In mid-May, I taught at two quilt guilds in Santa Rosa. My host was a guild member, Janet Tonkin. Janet took me to see a small exhibit of her quilts at her local church. The Moonlight Quilters of Sonoma County has a quilt show coming up and the theme for their challenge this year is fire, in light of the horrendous wildfires that swept through Sonoma County last fall . Here is the quilt that Janet made, Sonoma Strong, approximately 24″ x 24″.
Janet’s small quilt conveys the all consuming power of the fire and the destruction it caused. The black tree hanger is a perfect complement. In Santa Rosa, over 5,000 houses were destroyed by the fire and the impact on the whole community is immense. There are entire neighborhoods that were wiped out. The rubble has been removed and the lots now stand flat and bare. Re-building is not happening very quickly. Many people have moved away, or are still fighting their insurance companies to receive their claims. The hillsides have charred trees, several of which have survived and have small green areas on the tops and shoots sprouting away at the base of their trunks. The undergrowth is coming back with lush green grass and wild flowers. In the Santa Rosa Quilt Guild, 17 guild members, “Cinder Sisters”, lost their homes and other guild members have reached out to help them.
At the Guild meetings, these bundles of fabric are free for the “Cinder Sisters”. Other guild members may purchase them and the money goes to the fire victims to help them replace their quilting tools and anything else that they need. A teacher who had recently taught at the guild just before the fires, was teaching at a Texas guild and suggested a fat-quarter drive for the fire victims. Word spread quickly after there was a post on the “Quilt Along with Pat Sloan” Facebook page. 908 packages arrived from 80 quilt guilds around the nation, donors from 49 of the 50 states, and from overseas (Australia, Canada, England, Germany, Mexico, and Scotland). Someone in the guild had a new shed which was used to house and sort all the fabric and guild members put together the bundles. The amount received was enough to fill 30 pick-up trucks! 178 finished quilts and 52 tops were also received; 124 of those quilts have been distributed to fire victims. Even after the request for donations to stop, more kept coming but are now down to a trickle. This demonstrates, once again, that quilters are big-hearted and very generous.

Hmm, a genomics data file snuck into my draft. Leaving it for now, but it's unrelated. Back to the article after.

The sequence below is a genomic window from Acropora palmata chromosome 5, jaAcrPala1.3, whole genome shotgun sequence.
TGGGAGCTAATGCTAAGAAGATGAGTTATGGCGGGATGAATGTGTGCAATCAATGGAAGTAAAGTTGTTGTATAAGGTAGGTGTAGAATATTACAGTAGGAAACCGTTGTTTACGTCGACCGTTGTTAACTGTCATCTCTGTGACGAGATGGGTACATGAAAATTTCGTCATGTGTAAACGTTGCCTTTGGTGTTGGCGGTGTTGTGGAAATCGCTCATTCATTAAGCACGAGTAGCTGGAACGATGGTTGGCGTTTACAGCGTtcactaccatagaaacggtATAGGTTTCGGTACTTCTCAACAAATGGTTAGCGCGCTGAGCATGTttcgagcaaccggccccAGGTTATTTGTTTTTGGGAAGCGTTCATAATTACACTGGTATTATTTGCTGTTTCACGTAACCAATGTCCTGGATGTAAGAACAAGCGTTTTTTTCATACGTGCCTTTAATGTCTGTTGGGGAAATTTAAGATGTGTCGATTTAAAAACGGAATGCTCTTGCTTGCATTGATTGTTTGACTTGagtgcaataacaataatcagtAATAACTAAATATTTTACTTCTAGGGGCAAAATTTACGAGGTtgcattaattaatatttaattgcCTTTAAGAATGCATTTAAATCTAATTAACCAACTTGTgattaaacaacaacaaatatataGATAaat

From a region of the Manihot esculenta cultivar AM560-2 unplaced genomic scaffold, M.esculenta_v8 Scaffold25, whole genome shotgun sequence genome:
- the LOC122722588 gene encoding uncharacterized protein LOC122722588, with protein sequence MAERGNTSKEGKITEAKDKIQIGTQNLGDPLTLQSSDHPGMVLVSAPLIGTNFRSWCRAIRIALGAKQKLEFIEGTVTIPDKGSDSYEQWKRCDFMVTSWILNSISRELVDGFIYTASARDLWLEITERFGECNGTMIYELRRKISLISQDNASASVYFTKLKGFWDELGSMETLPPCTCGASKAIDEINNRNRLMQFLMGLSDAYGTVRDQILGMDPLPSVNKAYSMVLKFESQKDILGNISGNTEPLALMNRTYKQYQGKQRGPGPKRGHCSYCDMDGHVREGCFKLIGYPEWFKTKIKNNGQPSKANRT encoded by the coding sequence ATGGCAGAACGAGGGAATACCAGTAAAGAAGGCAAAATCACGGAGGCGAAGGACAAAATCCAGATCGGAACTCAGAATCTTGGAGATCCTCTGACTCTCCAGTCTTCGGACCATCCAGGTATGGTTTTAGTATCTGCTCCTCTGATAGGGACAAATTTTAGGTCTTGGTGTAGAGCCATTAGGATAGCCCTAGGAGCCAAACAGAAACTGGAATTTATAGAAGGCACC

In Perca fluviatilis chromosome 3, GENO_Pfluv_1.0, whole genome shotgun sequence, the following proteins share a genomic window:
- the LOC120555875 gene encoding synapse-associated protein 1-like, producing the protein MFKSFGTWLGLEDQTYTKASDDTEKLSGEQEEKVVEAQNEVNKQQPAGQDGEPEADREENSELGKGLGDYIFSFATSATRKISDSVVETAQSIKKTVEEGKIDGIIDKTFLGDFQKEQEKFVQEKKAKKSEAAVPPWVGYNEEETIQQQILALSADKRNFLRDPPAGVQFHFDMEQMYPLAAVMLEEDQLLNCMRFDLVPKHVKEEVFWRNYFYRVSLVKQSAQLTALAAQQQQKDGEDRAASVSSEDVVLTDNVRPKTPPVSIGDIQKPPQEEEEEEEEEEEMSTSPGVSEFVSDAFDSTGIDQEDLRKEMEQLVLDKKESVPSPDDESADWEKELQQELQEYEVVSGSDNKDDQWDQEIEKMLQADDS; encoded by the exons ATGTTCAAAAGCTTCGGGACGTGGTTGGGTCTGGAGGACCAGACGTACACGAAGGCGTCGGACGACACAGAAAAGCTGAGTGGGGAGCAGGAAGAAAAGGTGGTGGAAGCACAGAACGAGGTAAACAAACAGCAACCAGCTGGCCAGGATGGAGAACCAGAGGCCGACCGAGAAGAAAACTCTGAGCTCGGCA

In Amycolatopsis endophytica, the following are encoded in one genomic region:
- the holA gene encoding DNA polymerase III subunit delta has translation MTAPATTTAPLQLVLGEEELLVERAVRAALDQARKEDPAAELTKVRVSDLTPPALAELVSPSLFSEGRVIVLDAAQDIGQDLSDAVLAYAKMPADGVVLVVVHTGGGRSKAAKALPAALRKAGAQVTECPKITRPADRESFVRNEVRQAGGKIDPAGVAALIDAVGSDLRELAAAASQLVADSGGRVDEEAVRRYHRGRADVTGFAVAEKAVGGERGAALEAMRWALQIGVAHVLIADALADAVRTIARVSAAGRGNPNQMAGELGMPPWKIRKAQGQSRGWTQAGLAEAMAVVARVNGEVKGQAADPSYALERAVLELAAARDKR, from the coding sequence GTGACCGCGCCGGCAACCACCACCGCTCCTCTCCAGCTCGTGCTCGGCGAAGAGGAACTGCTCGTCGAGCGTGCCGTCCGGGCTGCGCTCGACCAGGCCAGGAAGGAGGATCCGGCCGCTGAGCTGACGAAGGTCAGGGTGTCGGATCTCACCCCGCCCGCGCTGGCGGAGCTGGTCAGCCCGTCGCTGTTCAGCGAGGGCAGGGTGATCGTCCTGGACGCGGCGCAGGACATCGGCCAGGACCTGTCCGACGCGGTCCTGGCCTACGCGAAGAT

One of the many aspects I love about teaching, is being introduced to useful quilting “stuff” by my students. A lady in my class for the Metropolitan Patchwork Society in Beaverton, OR, had this great little travel case for storing quilting tools. It is supported by a plastic display rack, approximately 8″ x 6.5″. The purple cover flap is hanging down the back and flips over to close the case with the velcro strip. This is so handy for all the small tools and gadgets that quilters like to carry and have at their disposal.
This nifty travel case was designed by Pearl Pereira and the pattern is available for purchase at her on-line store.
I recently taught my Gateway to Mongolia class at the Metropolitan Patchwork Society in Beaverton, OR. The pattern is available from my on-line store. Here is what one of my students made. This beautiful Ölzii is made from one fabric.
When I first saw the fabric choice that this student brought to class, I wasn’t sure how the fabrics would work together. However, she was able to fussy-cut from selected areas of one fabric to create the desired effect and it is very successful. She used motifs in the pattern for the intersecting squares of the Ölzii design and sections of fabric that changed from lighter to darker green instead three different fabrics for a color gradation. The fabric in the outer edges of the Ölzii also came from this fabric. It really pops on the black background and we were delighted with the results. Here are another two, one on a light background and the other on a dark background. Both students did a fine job on achieving the woven effect with a good gradation of colors.